Tuesday, October 30, 2012
My thoughts go out to those that have been deeply affected by this hurricane, or superstorm, as they are now calling it. Sandy, as she became to be named, devastated large areas of the Jersey coast, New York City, and the two tristate areas. Raging blizzards pummeled parts of west Maryland and West Virginia. Those of us who survived this storm need to take count of our friends and family and consider ourselves lucky we made it through. Houses can be repaired, cars can be replaced. Human life cannot. 33 people so far have lost their lives in the US due to the storm. 33 families have lost love ones. Last night, as the storm hit my area, I was scared to death. The winds howled, rain pelted, branches crashed around the house, and trees fell in the woods behind. With every gust, I stiffened up waiting for the subsequent crash of something falling to the ground or being thrown against the house. I am angry at certain people that thought this storm would be nothing. Get a clue. You prepare and if nothing comes your way, consider yourself lucky. Others were not. What about the 1000's that lost their homes at the Shore less than an hour from Philly? What about the 80 or so homes devastated by fire on Long Island? To those who bitched that Philly got nothing after they prepared, you should just consider yourselves very lucky! I prepared by stocking up on cat food, people food, water, flashlights, and batteries. I filled the tub for extra water if needed to flush the toilets. I was on constant watch for any leaks in the our roof repairs. I made several meals which could be eaten cold if the power went down for a week. I got the box of MRE's out just in case it would be longer. I tied down everything I could so it would not become a projectile and damage my home or someone else's. THIS IS WHAT YOU DO WHEN FACED WITH A POSSIBLE HIT FROM A HURRICANE. It wasn't above and beyond. Lastly, one more thought to those that complained about having to prepare: just remember, that one time you don't prepare, you could live or possibly NOT live ... to regret it. I spent a day preparing and it was worth it.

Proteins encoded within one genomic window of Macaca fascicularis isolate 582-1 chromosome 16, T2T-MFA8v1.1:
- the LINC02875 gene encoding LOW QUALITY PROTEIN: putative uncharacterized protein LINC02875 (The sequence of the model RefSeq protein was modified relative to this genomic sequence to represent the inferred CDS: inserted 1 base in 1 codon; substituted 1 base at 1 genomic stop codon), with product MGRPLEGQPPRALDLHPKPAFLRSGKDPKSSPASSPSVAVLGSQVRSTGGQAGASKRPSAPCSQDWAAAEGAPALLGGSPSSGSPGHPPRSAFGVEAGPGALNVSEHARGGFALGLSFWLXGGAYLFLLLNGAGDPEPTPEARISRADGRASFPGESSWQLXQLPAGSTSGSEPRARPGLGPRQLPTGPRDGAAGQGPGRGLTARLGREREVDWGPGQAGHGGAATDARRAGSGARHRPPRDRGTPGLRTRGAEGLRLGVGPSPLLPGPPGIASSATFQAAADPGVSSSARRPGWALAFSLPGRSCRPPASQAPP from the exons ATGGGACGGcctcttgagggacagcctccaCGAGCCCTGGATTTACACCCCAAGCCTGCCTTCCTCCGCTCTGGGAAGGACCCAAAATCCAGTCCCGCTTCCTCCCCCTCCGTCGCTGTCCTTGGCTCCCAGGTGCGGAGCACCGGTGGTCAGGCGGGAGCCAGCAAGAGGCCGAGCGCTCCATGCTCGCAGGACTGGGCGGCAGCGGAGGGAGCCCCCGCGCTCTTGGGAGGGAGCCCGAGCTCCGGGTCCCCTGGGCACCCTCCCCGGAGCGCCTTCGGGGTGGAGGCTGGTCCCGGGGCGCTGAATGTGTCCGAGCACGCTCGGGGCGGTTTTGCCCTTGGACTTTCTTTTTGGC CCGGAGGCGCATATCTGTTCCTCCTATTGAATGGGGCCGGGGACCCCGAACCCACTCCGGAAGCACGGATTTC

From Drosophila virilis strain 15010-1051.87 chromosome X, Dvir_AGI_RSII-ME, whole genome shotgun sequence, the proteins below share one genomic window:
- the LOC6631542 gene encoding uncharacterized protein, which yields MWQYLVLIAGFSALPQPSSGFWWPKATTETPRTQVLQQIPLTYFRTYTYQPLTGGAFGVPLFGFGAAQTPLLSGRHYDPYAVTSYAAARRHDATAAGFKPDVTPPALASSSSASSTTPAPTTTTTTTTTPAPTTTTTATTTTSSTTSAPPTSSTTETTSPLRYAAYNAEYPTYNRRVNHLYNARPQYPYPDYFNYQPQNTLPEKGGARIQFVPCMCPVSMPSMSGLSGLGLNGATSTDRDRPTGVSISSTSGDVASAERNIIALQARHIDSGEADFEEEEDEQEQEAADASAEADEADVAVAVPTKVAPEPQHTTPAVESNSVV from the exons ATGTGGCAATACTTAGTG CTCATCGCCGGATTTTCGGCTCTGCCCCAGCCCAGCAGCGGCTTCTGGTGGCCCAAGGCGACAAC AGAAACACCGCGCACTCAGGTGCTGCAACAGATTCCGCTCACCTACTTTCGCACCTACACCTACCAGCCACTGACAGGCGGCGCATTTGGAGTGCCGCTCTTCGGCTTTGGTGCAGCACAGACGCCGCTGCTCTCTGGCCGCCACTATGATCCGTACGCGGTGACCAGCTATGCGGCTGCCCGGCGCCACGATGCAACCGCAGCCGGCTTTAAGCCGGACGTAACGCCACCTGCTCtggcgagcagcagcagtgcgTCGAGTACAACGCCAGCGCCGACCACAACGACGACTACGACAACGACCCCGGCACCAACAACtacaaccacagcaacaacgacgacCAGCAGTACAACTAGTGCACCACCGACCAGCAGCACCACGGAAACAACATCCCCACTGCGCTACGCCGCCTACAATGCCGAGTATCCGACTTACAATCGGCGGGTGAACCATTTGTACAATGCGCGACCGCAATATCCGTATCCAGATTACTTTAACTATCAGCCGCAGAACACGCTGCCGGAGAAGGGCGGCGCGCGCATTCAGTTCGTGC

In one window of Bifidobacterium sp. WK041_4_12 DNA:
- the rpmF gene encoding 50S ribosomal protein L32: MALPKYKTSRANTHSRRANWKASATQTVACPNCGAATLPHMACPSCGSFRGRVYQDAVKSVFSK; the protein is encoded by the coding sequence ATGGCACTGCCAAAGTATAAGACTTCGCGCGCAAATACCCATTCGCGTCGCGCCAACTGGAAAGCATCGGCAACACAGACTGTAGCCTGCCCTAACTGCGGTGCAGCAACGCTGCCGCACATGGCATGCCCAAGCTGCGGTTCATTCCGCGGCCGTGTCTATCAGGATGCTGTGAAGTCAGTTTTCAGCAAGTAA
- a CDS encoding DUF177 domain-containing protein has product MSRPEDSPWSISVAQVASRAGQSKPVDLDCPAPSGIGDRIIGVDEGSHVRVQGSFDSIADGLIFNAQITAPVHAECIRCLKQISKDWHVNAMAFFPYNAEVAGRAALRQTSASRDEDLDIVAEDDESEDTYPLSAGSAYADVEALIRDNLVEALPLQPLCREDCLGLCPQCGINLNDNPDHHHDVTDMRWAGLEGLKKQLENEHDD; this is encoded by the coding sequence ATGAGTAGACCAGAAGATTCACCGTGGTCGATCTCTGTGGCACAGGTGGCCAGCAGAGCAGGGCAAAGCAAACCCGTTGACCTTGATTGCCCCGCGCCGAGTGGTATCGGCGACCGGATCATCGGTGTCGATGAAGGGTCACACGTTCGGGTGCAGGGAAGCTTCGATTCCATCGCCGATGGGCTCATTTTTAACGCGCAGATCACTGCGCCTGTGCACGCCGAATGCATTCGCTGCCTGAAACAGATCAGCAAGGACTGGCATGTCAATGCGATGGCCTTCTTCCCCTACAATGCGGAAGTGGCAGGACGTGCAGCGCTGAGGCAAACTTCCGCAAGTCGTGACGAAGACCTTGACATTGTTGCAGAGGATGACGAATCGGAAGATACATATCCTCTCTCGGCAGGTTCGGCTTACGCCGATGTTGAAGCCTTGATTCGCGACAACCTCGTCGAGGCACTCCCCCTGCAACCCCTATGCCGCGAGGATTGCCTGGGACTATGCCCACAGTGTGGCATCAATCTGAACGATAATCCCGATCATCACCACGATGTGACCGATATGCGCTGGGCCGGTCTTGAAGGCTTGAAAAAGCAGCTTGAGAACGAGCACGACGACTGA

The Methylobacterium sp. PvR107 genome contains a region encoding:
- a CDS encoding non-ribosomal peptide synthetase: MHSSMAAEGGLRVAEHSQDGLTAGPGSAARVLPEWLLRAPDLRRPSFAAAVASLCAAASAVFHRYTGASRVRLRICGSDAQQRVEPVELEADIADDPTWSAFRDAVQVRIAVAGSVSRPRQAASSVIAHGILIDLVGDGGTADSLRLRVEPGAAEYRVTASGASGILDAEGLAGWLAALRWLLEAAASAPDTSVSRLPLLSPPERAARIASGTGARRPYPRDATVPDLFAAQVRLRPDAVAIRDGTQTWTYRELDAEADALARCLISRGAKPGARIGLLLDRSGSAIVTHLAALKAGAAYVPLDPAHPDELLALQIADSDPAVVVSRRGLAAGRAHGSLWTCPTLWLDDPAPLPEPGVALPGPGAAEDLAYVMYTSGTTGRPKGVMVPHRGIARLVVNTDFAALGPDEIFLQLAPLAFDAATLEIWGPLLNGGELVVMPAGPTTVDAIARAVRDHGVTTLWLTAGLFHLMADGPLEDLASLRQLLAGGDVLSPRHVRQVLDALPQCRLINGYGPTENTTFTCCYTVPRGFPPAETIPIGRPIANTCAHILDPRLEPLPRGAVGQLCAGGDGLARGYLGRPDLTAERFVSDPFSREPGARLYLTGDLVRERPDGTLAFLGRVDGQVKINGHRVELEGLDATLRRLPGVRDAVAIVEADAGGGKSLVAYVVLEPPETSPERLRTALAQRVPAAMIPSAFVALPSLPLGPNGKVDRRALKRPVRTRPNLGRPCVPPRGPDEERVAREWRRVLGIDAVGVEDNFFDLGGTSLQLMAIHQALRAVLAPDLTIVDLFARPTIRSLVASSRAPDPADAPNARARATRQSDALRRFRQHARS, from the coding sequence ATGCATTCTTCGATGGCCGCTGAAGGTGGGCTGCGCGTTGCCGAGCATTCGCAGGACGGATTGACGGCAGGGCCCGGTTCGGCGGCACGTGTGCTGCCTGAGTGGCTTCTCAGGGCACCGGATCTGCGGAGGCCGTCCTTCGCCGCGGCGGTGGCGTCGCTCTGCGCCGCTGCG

Wednesday, October 10, 2012
Tuesday, October 9, 2012